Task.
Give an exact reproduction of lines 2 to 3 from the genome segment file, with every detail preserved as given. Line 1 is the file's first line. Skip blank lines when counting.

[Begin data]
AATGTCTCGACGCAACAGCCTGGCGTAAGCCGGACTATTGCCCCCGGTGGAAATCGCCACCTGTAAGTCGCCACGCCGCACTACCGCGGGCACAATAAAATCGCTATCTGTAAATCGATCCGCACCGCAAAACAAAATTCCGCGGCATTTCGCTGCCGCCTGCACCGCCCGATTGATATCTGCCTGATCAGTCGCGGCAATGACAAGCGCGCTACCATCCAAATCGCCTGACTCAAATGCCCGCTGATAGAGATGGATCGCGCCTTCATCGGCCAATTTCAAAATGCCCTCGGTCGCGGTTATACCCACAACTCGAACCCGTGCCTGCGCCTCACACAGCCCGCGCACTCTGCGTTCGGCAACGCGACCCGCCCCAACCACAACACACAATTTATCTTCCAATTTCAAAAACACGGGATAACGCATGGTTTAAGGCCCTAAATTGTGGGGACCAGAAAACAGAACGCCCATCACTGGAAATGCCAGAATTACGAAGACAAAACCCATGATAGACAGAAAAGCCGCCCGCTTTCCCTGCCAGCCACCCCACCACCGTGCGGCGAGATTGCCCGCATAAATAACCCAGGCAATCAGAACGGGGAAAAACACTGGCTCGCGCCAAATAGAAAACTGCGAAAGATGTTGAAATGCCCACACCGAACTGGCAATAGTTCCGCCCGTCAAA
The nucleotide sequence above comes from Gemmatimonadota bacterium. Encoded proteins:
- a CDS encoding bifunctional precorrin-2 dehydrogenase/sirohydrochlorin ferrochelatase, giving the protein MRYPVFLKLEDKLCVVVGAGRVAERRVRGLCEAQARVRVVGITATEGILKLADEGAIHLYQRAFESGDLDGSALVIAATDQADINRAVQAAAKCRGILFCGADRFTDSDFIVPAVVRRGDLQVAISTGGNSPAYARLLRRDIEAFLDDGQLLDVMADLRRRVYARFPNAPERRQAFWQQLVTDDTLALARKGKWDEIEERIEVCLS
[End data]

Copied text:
The nucleotide sequence above comes from Gemmatimonadota bacterium. Encoded proteins:
- a CDS encoding bifunctional precorrin-2 dehydrogenase/sirohydrochlorin ferrochelatase, giving the protein MRYPVFLKLEDKLCVVVGAGRVAERRVRGLCEAQARVRVVGITATEGILKLADEGAIHLYQRAFESGDLDGSALVIAATDQADINRAVQAAAKCRGILFCGADRFTDSDFIVPAVVRRGDLQVAISTGGNSPAYARLLRRDIEAFLDDGQLLDVMADLRRRVYARFPNAPERRQAFWQQLVTDDTLALARKGKWDEIEERIEVCLS